I still dress like a professional. I still drive to my office. I still start school at 8 am. My students and I have devotions, a time of worship, and prayer. We talk about the day’s assignments and anything else that might be on their minds.
The difference, though, is I am the only one in my classroom. I meet with my students through Zoom. Staff meetings, administrative meetings, and board meetings are all virtual. I eat lunch by myself, sit in front of a computer, and spend time trying to find creative ways to reach out to students and parents.
Keeping students on task is hard. Some students thrive without supervision, others don’t. I send a lot more texts and emails to parents to keep them informed and connected. Just like the students, some parents are succeeding, and others are not.
As a coach to my students, I feel like I have one hand tied behind my back. Normally, I am in the ring with them, cheering them on. Online learning takes a lot of self-discipline. Add a whole house of distractions—video games, movies, social media—and who wouldn’t have a hard time focusing?
I miss the face-to-face connection with my students. I can’t read their body language or facial expressions, especially when they only share a black screen with their name on it. It feels institutional and impersonal.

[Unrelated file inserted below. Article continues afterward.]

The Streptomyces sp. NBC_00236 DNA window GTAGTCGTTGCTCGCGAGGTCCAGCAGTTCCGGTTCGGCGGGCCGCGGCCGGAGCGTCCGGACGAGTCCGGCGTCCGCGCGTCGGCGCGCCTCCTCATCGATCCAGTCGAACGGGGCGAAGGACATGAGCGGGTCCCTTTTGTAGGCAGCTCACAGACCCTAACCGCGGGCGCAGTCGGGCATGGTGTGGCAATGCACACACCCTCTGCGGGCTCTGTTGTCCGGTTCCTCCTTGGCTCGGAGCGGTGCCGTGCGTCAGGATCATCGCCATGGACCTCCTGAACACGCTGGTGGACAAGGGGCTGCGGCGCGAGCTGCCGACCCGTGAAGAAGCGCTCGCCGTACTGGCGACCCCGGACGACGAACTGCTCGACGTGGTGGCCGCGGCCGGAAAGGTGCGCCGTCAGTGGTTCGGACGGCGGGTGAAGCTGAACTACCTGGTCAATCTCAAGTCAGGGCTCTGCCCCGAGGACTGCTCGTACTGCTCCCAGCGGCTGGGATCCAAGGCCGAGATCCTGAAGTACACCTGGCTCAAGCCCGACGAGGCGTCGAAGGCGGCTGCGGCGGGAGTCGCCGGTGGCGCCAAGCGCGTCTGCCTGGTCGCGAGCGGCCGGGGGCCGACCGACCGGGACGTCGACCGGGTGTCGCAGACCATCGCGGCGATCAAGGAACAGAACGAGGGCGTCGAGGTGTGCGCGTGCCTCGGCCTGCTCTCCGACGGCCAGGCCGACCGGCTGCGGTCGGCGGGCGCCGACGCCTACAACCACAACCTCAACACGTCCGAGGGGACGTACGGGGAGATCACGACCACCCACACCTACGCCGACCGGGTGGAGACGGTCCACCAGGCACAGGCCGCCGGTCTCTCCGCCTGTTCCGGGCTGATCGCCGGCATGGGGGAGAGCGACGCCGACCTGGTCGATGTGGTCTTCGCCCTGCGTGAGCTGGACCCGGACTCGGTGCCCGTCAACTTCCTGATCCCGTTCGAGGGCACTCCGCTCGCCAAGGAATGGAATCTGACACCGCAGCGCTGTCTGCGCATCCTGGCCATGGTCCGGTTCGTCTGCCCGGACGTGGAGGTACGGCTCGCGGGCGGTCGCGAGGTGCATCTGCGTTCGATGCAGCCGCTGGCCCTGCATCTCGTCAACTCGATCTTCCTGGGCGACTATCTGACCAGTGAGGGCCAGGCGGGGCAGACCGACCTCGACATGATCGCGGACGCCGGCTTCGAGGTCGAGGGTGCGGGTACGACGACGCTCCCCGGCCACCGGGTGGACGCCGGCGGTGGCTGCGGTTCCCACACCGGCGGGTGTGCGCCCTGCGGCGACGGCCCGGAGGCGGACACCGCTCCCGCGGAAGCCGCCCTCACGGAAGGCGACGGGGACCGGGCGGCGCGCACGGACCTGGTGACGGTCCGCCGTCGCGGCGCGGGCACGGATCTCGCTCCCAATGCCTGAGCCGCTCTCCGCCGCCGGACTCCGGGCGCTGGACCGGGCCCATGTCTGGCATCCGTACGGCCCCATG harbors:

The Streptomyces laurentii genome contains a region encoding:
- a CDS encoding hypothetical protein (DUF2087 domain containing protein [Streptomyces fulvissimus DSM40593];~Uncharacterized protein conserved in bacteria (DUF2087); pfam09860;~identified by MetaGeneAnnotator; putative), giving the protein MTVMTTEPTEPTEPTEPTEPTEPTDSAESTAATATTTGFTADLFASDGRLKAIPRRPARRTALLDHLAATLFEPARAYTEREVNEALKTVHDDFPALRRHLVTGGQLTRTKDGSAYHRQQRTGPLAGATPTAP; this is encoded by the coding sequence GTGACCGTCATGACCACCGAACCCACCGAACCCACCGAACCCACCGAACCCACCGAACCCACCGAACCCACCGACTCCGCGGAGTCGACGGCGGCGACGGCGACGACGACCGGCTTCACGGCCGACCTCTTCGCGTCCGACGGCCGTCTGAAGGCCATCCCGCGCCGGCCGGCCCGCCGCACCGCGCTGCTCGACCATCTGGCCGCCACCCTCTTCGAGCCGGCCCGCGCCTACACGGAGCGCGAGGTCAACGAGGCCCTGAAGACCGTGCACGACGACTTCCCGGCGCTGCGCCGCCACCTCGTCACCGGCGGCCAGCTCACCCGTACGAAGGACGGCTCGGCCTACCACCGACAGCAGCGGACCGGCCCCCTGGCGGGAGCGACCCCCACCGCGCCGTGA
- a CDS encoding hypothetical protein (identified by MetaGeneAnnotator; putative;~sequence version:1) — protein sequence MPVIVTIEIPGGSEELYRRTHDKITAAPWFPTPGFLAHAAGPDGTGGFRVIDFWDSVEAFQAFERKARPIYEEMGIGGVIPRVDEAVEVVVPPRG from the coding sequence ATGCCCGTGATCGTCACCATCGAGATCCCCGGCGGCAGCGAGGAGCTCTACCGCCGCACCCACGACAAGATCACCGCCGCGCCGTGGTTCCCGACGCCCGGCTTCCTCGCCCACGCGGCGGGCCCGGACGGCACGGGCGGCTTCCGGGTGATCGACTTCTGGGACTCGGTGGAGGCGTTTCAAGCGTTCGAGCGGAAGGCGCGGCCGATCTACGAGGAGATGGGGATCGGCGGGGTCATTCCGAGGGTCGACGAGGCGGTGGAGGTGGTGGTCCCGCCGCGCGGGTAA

I do like the fact that I meet with every one of my students throughout the day individually. We go over math problems and anything else they need help with. I get to see family pets, hear their siblings in the background, and once in a while their mom or dad might pop up on the screen.
I also like the fact that my day is a little more flexible. During my lunch break, I can go for a walk. If I need to quickly meet with a parent between classes, that is no problem. Grading assignments from home without carrying books and strewn papers around is nice.
COVID-19 has brought with it instantaneous flexibility and creative thinking. I have been stretched in ways I never could have imagined, and so have my students. All in all, I think we have done pretty well. I am proud of myself, my staff, and my students.
My students and I also agree that COVID-19 has given us more time with God and our families, and this is something I count as a priceless blessing. Yes, we are in the middle of a storm, but we get to be in the boat with the Master Teacher.
Michelle Velbis is principal of Springs Adventist Academy in Colorado Springs, Colorado.